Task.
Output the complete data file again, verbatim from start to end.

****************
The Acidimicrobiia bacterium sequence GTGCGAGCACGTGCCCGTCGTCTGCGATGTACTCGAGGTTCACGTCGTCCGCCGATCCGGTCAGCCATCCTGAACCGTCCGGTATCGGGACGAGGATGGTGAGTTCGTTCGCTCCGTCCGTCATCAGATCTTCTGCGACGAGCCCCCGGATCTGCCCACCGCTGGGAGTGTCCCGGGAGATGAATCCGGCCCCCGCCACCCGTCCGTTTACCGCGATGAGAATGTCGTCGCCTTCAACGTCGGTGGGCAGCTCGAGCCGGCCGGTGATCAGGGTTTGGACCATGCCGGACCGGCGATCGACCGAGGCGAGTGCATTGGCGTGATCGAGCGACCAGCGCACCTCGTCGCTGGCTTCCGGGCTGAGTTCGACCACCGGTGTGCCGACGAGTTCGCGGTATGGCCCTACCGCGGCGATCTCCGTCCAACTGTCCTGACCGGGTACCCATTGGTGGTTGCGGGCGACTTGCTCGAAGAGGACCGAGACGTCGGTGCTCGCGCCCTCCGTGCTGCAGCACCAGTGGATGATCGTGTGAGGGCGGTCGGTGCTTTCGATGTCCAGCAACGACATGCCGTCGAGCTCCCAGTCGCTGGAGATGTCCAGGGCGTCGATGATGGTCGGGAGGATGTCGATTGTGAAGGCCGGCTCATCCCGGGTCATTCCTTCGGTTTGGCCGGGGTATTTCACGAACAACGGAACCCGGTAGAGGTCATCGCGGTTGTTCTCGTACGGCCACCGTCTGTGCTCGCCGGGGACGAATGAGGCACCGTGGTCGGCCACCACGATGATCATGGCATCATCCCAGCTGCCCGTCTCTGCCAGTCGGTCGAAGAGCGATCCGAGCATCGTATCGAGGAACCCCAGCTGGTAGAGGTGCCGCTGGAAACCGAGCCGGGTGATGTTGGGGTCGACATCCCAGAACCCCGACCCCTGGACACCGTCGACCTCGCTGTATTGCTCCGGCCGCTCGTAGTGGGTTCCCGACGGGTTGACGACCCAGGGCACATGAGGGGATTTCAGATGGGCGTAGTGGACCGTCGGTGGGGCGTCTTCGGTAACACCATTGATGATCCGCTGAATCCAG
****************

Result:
The Acidimicrobiia bacterium sequence GTGCGAGCACGTGCCCGTCGTCTGCGATGTACTCGAGGTTCACGTCGTCCGCCGATCCGGTCAGCCATCCTGAACCGTCCGGTATCGGGACGAGGATGGTGAGTTCGTTCGCTCCGTCCGTCATCAGATCTTCTGCGACGAGCCCCCGGATCTGCCCACCGCTGGGAGTGTCCCGGGAGATGAATCCGGCCCCCGCCACCCGTCCGTTTACCGCGATGAGAATGTCGTCGCCTTCAACGTCGGTGGGCAGCTCGAGCCGGCCGGTGATCAGGGTTTGGACCATGCCGGACCGGCGATCGACCGAGGCGAGTGCATTGGCGTGATCGAGCGACCAGCGCACCTCGTCGCTGGCTTCCGGGCTGAGTTCGACCACCGGTGTGCCGACGAGTTCGCGGTATGGCCCTACCGCGGCGATCTCCGTCCAACTGTCCTGACCGGGTACCCATTGGTGGTTGCGGGCGACTTGCTCGAAGAGGACCGAGACGTCGGTGCTCGCGCCCTCCGTGCTGCAGCACCAGTGGATGATCGTGTGAGGGCGGTCGGTGCTTTCGATGTCCAGCAACGACATGCCGTCGAGCTCCCAGTCGCTGGAGATGTCCAGGGCGTCGATGATGGTCGGGAGGATGTCGATTGTGAAGGCCGGCTCATCCCGGGTCATTCCTTCGGTTTGGCCGGGGTATTTCACGAACAACGGAACCCGGTAGAGGTCATCGCGGTTGTTCTCGTACGGCCACCGTCTGTGCTCGCCGGGGACGAATGAGGCACCGTGGTCGGCCACCACGATGATCATGGCATCATCCCAGCTGCCCGTCTCTGCCAGTCGGTCGAAGAGCGATCCGAGCATCGTATCGAGGAACCCCAGCTGGTAGAGGTGCCGCTGGAAACCGAGCCGGGTGATGTTGGGGTCGACATCCCAGAACCCCGACCCCTGGACACCGTCGACCTCGCTGTATTGCTCCGGCCGCTCGTAGTGGGTTCCCGACGGGTTGACGACCCAGGGCACATGAGGGGATTTCAGATGGGCGTAGTGGACCGTCGGTGGGGCGTCTTCGGTAACACCATTGATGATCCGCTGAATCCAG